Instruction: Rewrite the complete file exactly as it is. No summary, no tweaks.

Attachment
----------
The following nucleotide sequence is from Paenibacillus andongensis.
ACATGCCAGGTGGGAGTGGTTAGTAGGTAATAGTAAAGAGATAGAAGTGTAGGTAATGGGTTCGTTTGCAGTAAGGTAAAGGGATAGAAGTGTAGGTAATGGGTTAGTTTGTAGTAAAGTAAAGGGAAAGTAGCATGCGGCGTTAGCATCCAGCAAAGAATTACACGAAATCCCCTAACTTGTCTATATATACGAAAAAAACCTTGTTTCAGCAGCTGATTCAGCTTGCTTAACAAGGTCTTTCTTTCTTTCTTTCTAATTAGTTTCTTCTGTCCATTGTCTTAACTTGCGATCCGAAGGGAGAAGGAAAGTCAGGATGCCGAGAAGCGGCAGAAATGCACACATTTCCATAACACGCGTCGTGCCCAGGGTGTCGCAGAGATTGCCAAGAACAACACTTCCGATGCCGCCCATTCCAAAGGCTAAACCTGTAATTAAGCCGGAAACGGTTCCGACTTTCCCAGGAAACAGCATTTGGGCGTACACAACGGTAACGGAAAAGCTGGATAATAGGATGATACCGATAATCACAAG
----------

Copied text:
The following nucleotide sequence is from Paenibacillus andongensis.
ACATGCCAGGTGGGAGTGGTTAGTAGGTAATAGTAAAGAGATAGAAGTGTAGGTAATGGGTTCGTTTGCAGTAAGGTAAAGGGATAGAAGTGTAGGTAATGGGTTAGTTTGTAGTAAAGTAAAGGGAAAGTAGCATGCGGCGTTAGCATCCAGCAAAGAATTACACGAAATCCCCTAACTTGTCTATATATACGAAAAAAACCTTGTTTCAGCAGCTGATTCAGCTTGCTTAACAAGGTCTTTCTTTCTTTCTTTCTAATTAGTTTCTTCTGTCCATTGTCTTAACTTGCGATCCGAAGGGAGAAGGAAAGTCAGGATGCCGAGAAGCGGCAGAAATGCACACATTTCCATAACACGCGTCGTGCCCAGGGTGTCGCAGAGATTGCCAAGAACAACACTTCCGATGCCGCCCATTCCAAAGGCTAAACCTGTAATTAAGCCGGAAACGGTTCCGACTTTCCCAGGAAACAGCATTTGGGCGTACACAACGGTAACGGAAAAGCTGGATAATAGGATGATACCGATAATCACAAG